NFT, Zine, Web3, Open Science, Blockchain

NFT Zine Explores the Use of Web3 for Funding & Attribution of Open R&D

“Navigating Information Infrastructure” Blends Art & Technology in a New Experiment to Empower the Science Commons

BlockScience research continuously pushes the boundaries of new technologies that are coming available in “Web 3.0” and beyond. One of our latest experiments was an open research collaboration exploring networked media that fuses art and technology in the pursuit of funding research and development; a proof of concept for leveraging web3 technologies to empower the science commons.

The Making of a Zine

The subject of this open research collaboration was a collection of articles written over the past year by Michael Zargham and Kelsie Nabben, along with co-authors Primavera de Fillipi, Joshua Tan, Danilo Lessa Bernardinelli and Jeff Emmett. This collection was curated to explore social and technical topics relevant to decentralized information infrastructure. It was then hosted on IPFS and minted as NFTs. The result: a good old fashioned Zine exploring the frontiers of “Navigating Information Infrastructure”, created using the very digital public infrastructures that the collection itself discusses.

“Since the emergence of the internet, there have been various attempts at mapping Cyberspace in order to interact with it across various but distinct disciplines, including computer engineering, law, and economics. These varied perspectives have tackled the questions of ‘how do we build it?’, ‘how do we measure it?’, ‘how do we govern it?’, and ‘how do we fund it?’. In this collection of articles, we ask: ‘how do we simultaneously navigate and build digital territory?’.

The scaffolding of Cyberspace is infrastructure which provides the foundation for the essential services which govern and serve society. We want to understand it, engage with it, and shape it in more purposeful and meaningful ways.”

- 00. Navigating information Infrastructure

Web3 technology has made it possible to explore this intersection of research, art, and technology, but co-author Kelsie Nabben sees this collection as pushing boundaries on even more dimensions:

“Web3.0 offers a space to explore new modalities for research and science. While this Zine is a cartographic mapping exercise — an exploration of decentralized digital technology, it is also an exploration of open science, self publication, and peer-to-peer scientific discourse.

Zine’s are retro. What we’re trying to do here is make the medium the message by blending the old with the new: a value for academic rigor and peer-review (informal and thanks to colleagues and friends for feedback), and self-determination, permissionlessness, and self-governance.”

- Kelsie Nabben, Co-author

Ongoing experimentation

This is far from the first experiment in this direction. BlockScience proudly supports the #OpenScience movement, such as the research of our friends and collaborators at P1anck who have been innovating heavily in using NFTs for research citation & retroactive value attribution networks. Other open science initiatives have included collaborations with the Token Engineering Academy on community research programs modeling RAI, HydraDX, and GitcoinDAO, as well as driving development of the open source simulation tool cadCAD.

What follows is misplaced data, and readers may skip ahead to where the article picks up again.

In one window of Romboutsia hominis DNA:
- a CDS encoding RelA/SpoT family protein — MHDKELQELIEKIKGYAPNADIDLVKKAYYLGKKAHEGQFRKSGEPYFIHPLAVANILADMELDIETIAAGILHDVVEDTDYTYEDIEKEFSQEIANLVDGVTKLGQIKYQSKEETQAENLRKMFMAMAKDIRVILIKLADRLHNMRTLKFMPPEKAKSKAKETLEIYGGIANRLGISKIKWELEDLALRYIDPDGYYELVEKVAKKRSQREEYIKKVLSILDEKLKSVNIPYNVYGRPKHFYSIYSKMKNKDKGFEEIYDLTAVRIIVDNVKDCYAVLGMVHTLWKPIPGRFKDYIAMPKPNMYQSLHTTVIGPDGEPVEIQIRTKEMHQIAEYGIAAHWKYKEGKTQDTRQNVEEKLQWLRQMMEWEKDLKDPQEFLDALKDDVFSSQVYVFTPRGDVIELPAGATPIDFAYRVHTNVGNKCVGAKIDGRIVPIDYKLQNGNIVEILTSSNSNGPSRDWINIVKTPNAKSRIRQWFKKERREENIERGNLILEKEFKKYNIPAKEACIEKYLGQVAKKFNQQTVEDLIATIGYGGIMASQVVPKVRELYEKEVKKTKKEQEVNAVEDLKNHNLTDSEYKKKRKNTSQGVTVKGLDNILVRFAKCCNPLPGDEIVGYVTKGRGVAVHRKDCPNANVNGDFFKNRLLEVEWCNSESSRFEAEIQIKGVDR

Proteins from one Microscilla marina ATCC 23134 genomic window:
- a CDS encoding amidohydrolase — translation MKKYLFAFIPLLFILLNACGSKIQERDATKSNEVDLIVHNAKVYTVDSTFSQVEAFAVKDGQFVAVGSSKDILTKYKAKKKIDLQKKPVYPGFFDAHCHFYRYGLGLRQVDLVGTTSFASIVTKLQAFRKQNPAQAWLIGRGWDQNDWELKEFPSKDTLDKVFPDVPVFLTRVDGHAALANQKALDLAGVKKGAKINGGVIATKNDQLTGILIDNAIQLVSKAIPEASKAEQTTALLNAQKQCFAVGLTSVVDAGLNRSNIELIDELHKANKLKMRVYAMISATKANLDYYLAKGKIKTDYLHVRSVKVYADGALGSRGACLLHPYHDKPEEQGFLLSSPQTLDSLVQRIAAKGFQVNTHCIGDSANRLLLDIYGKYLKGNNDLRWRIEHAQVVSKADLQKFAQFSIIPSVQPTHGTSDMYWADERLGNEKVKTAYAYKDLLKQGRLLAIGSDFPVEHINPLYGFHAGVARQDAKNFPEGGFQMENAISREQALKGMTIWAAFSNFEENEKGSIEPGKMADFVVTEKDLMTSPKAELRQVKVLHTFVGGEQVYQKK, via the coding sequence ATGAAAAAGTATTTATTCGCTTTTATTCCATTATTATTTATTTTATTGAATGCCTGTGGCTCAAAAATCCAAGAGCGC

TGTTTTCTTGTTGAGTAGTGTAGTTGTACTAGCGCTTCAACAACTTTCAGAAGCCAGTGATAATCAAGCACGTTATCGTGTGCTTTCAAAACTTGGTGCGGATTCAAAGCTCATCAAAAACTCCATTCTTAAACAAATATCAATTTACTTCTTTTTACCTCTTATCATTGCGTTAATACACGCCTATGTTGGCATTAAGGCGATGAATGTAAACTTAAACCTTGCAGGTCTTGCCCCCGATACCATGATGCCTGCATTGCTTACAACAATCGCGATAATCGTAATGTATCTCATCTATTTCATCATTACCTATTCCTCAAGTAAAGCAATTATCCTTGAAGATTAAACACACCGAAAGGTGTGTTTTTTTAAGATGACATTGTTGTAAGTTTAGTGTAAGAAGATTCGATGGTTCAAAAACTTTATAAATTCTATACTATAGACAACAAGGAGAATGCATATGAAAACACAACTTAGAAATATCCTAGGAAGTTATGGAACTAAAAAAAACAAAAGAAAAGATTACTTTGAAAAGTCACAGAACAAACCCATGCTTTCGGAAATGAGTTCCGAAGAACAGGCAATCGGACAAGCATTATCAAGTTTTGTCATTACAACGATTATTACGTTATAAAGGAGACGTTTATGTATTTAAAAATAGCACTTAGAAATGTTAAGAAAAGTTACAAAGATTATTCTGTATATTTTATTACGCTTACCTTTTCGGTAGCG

While open science lowers the barrier for public access to exciting insights, the main takeaway from this Zine collection is not limited to the information in the publications, but also the importance of acknowledging contributors and maintaining appropriate citations between derivative works.

On that note, we would like to extend a huge thank you to contributing authors and long-term collaborators: Jeff Emmett, Primavera Di Fillipi, Josh Tan, Danilo Lessa Bernardineli, as well as those who provided valuable feedback and production work, including Jessica Zartler from BlockScience and Professor Ellie Rennie from RMIT University. Credit for the artistic design work goes to Vicky Plashevska and Max Kudinov from Magic Powered, and many thanks to Matt Stephenson of P1anck and Nico Rodriguez of MetaVision Labs for many hours of technical support in launching this endeavor. And finally, a number of collaborating organizations that supported this initiative — P1anck, MetaGov, Commons Stack, SourceCred, RMIT Blockchain Innovation Hub, the Token Engineering Commons, and GitcoinDAO.

Own the NFT

If you are interested in owning a piece of this experiment, one edition of the intro piece of the collection is on auction on Open Sea until Saturday, April 9 at 11:52am EDT (3:52pm UTC) — place your bids now!

Each chapter of the Zine was donated to the participating organizations who made this effort possible, and each org may choose to keep its NFT or list it for sale at a future date. All proceeds will go to supporting open research, so we can continue to do more of it! (Keep in mind that all research and content contained within the Zine is open source, and NFT ownership is a means of patronage of open science rather than any exclusive claim to IP).

Read the Zine

To read the Zine in full, you can access each piece on IPFS below:

00. Navigating Information Infrastructure

I. Techno-reflexivity

II. Algorithms as Policy

III. Engineering Ethics in Web3

IV. An Ethnography of Decentralised Information Infrastructure

V. “Ad Hoc” Decentralised Digital Infrastructure

VI. Network Formation Games

VII. Exploring DAOs as Institutions

VIII. Automating Ostrom

IX. Towards Computer-Aided Governance

X. Deterring Adversarial Behavior

000. Terra Nullius

Article by Peter Hacker with edits by Jeff Emmett, Jessica Zartler, Dr. Michael Zargham and Kelsie Nabben.

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